Title page for ETD etd-1030102-095941


Type of Document Dissertation
Author Robledo, Carlos Walter
Author's Email Address crobled@lsu.edu
URN etd-1030102-095941
Title Dynamic Econometric Modeling of the U.S. Wheat Grain Market
Degree Doctor of Philosophy (Ph.D.)
Department Agricultural Economics and Agribusiness
Advisory Committee
Advisor Name Title
Hector O. Zapata Committee Chair
Dek Terrell Committee Co-Chair
Alvin Shupp Committee Member
Michael Salassi Committee Member
Steve Henning Committee Member
Barbara Apostolou Dean's Representative
Keywords
  • seasonal cointegration
  • cointegration
  • dynamic multipliers
  • unit roots
  • commodity market models
  • impulse responses
  • time series models
  • forecasts
  • structural models
  • U.S. wheat market
  • dynamic simulatenous equation models
  • seasonal unit roots
  • vector error correction models
  • seasonal vector error correction models
  • dynamic econometrics
Date of Defense 2002-11-25
Availability unrestricted
Abstract
Structural-time series models have not gained much ground in commodity market modeling despite the overwhelming popularity of time series approaches in forecasting and dynamic analyses. This dissertation contributes by applying developments in seasonal cointegration and structural-time series analysis (e.g., Zellner and Palm (1974); Hsiao (1997); Lee (1992); Franses and Kunst (1999); Ghysels and Osborn, 2001) to the study of agricultural commodity markets. The focus is on three research themes. The first theme investigates the role of cointegration and seasonal cointegration for market data, an issue considered timely because most applications assume deterministic seasonal components. The second issue breaks new ground in agricultural commodity modeling by introducing a new dynamic simultaneous equation model (DSEM) that accounts for seasonal cointegration. Lastly, the research compares the out-of-sample forecasting performance and impulse responses of four multi-equation models for the U.S. wheat market. The forecasting comparisons apply recent developments on testing for differences in mean-squared-errors.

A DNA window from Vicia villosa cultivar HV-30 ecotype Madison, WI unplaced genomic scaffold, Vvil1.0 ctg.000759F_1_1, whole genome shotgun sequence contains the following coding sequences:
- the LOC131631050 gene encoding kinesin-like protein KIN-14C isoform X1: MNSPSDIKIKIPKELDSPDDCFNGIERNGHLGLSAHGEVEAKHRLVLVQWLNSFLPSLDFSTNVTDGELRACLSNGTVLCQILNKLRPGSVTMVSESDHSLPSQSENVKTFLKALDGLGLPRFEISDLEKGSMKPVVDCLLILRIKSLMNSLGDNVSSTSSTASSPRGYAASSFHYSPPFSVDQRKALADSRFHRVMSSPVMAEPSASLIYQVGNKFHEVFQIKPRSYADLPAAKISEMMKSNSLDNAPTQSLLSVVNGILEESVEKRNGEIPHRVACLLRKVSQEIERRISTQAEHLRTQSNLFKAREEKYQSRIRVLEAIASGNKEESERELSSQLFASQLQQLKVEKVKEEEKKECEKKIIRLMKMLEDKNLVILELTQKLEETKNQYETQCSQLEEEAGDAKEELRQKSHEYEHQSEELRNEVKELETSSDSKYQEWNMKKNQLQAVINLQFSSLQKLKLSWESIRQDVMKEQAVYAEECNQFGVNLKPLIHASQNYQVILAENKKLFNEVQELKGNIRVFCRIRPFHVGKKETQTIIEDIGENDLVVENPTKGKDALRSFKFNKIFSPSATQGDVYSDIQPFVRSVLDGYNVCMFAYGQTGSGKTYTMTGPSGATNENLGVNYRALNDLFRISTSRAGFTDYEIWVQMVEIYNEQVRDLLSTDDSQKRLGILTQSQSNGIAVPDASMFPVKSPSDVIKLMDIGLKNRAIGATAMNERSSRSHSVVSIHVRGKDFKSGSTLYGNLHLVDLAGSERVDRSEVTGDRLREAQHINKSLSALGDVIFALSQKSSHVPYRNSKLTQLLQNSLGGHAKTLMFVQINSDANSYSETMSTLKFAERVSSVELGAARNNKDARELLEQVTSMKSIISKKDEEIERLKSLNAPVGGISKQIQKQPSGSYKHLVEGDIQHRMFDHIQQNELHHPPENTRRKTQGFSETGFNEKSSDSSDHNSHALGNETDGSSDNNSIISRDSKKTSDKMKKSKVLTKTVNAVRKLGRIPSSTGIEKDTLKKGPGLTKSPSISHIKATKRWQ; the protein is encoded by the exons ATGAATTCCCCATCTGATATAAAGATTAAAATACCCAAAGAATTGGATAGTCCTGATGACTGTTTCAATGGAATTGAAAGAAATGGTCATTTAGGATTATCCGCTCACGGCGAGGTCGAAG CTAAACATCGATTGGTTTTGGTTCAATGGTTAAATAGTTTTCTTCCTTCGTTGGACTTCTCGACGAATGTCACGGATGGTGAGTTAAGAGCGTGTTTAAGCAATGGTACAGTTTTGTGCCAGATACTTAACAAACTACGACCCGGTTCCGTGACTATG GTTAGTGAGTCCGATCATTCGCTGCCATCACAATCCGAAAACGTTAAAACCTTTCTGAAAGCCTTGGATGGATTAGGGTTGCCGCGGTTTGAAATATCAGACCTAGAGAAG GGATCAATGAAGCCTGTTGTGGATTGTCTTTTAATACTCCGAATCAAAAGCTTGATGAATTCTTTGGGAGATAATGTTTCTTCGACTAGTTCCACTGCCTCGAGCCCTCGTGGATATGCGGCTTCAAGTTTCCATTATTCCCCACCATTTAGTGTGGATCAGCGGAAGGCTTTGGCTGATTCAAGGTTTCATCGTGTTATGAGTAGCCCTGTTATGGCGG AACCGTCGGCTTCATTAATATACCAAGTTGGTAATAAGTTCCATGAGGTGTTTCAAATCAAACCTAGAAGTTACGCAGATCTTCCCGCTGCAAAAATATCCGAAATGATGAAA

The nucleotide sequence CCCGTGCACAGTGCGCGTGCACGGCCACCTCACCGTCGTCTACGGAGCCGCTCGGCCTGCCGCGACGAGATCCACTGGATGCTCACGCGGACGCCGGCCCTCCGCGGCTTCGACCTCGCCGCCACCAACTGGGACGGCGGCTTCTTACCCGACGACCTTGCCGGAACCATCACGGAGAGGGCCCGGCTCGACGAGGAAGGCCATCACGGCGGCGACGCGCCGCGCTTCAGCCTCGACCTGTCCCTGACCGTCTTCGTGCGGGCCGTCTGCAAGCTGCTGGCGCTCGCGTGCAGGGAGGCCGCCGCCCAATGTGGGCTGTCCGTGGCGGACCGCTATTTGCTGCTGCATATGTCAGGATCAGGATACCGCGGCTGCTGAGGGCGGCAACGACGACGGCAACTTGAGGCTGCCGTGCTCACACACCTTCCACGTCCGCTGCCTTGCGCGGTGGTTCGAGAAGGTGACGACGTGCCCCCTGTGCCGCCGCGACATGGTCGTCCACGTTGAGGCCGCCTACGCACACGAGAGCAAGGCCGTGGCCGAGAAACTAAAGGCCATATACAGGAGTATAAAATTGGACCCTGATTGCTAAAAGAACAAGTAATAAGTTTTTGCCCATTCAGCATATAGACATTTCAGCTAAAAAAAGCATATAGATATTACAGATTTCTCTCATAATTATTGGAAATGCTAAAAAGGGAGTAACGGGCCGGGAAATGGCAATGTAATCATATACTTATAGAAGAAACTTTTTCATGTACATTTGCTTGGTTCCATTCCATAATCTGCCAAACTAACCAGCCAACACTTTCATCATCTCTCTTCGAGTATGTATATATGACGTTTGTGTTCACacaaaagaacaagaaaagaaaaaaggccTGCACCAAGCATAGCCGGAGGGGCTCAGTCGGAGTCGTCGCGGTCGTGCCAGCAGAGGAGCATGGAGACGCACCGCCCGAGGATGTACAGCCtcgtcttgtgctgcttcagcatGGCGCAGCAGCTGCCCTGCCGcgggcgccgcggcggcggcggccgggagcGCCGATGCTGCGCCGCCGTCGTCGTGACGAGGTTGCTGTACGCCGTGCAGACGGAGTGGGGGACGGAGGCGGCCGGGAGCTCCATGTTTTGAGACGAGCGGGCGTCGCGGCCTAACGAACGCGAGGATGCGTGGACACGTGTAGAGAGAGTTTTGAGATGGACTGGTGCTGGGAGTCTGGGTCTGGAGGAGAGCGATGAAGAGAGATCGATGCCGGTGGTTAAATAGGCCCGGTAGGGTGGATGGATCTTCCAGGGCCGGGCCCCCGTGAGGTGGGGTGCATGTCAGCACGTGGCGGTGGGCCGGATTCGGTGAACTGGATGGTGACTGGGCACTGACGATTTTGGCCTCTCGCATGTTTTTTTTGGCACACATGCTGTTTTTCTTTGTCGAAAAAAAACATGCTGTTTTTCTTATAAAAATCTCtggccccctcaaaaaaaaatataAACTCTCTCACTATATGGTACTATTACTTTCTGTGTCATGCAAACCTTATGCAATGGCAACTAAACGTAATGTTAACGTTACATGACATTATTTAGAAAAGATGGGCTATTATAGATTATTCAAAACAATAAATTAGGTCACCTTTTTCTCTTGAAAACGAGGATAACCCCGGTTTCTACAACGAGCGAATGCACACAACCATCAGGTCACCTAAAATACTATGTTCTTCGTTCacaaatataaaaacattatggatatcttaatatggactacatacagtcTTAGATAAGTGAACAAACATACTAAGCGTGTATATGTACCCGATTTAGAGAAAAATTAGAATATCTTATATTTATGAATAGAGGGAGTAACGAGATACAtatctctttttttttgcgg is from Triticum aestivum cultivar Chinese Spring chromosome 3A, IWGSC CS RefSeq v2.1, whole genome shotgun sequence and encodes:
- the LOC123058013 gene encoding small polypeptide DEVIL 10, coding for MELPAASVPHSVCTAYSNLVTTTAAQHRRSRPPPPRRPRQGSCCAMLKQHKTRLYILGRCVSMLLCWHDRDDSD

The study adopts a structural model for the U.S. wheat market and estimates four econometric specifications: a vector error-correction model without seasonal cointegration (VECM), a VECM with seasonal cointegration (SVECM), a DSEM with cointegration (CDSEM), and a DSEM with seasonal cointegration (SCDSEM). The conclusions may be summarized as follows. First, quarterly data in the U.S. wheat market (1975:03-1999:04) have seasonal unit roots, therefore, a VECM or DSEM should be specified. Second, in a forecasting context, seasonally cointegrated VECMs perform uniformly better that their nonseasonal counterpart. DSEM with seasonal cointegration, however, perform better than VECMs at longer forecast horizons. Lastly, the impulse response analysis and dynamic multiplier comparisons lead to one salient conclusion, omission of seasonal cointegration components when significant generates unexpected response functions and dynamic multipliers.

Of particular interest for future research is an assessment of the small sample properties of impulse response functions for structural-time series models with seasonal cointegration. From a more pure economic perspective, a similar structural-time series analysis to other agricultural markets seems timely given the new finding that these models may outperform other multiple time series models that are often used in empirical work.

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